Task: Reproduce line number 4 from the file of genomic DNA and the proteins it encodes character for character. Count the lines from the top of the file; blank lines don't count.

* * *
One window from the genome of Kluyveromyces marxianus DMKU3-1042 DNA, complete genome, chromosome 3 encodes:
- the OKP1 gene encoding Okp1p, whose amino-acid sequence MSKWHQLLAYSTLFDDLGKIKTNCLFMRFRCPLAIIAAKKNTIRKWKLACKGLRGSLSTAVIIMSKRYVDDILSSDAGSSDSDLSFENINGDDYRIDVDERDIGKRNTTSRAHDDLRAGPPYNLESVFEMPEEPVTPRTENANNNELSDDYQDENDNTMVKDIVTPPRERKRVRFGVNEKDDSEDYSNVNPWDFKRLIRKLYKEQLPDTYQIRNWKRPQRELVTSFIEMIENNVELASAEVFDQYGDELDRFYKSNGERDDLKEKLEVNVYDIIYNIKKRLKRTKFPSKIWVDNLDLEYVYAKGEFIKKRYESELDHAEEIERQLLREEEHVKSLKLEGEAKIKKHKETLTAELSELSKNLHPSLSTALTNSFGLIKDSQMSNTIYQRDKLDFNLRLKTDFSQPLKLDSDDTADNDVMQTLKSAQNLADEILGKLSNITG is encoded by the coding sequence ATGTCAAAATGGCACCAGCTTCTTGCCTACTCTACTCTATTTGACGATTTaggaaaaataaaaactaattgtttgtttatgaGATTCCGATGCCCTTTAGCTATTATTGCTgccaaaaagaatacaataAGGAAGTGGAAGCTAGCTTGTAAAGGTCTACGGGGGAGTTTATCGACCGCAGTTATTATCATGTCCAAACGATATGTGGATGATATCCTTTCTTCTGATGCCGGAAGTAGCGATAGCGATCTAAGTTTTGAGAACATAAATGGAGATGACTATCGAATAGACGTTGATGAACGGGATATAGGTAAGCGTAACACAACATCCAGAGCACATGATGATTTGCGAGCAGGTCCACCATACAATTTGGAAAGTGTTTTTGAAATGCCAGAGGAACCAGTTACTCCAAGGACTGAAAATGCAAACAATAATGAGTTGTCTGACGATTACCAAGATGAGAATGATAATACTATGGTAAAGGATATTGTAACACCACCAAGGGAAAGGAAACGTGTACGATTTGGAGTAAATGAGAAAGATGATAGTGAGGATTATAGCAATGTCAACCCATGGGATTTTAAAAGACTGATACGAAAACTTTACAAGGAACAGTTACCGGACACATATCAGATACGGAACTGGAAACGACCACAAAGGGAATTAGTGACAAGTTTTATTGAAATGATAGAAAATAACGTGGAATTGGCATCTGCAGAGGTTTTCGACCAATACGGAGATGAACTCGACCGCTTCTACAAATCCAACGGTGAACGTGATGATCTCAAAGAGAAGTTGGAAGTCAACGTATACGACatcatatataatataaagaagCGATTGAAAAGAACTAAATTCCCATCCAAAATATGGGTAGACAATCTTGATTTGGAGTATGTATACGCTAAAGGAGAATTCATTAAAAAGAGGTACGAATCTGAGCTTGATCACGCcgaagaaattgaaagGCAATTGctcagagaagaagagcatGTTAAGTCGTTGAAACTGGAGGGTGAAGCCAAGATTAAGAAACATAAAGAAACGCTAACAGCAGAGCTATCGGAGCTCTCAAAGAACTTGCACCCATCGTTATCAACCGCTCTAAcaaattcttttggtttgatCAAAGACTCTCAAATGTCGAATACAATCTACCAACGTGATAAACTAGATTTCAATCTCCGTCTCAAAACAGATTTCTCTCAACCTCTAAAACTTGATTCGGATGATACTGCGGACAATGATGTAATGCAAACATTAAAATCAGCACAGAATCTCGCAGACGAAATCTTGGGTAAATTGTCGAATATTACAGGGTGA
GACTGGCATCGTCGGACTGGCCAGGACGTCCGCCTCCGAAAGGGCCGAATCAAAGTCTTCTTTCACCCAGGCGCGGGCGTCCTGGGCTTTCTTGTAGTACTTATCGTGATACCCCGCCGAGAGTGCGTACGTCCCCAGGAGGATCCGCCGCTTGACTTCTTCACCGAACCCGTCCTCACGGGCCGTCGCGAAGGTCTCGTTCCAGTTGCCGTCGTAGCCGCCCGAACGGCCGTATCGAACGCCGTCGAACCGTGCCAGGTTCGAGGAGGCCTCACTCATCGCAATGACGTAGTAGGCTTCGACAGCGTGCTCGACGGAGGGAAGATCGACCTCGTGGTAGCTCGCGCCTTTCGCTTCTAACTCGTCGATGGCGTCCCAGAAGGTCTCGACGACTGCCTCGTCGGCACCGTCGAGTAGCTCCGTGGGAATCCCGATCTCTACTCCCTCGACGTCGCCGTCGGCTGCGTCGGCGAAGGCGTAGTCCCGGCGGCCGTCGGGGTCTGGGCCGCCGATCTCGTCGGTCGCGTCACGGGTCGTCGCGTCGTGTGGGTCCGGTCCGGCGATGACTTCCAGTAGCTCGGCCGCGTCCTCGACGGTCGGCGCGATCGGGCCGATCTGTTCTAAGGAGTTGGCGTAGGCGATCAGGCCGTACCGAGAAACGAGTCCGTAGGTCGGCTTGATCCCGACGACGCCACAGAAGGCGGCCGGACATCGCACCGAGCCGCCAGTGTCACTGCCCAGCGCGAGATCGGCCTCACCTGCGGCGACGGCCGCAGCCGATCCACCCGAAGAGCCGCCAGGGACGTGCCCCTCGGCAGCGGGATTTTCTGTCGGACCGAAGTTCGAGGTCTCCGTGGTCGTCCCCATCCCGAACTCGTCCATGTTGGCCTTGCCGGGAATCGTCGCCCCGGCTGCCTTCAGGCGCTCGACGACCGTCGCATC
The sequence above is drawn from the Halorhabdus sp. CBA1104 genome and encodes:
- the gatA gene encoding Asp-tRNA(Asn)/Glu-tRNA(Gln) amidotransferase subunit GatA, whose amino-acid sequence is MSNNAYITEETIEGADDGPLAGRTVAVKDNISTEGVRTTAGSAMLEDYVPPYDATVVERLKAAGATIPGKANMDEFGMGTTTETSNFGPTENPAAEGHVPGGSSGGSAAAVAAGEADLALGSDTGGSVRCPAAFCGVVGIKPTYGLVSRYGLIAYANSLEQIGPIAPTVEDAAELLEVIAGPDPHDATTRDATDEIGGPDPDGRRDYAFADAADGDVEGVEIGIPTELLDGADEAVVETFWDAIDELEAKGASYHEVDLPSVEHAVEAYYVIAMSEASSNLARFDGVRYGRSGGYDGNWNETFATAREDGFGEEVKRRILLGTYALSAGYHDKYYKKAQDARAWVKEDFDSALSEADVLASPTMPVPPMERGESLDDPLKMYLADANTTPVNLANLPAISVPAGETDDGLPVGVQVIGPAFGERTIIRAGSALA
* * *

The sequence above is drawn from the Halorhabdus sp. CBA1104 genome and encodes: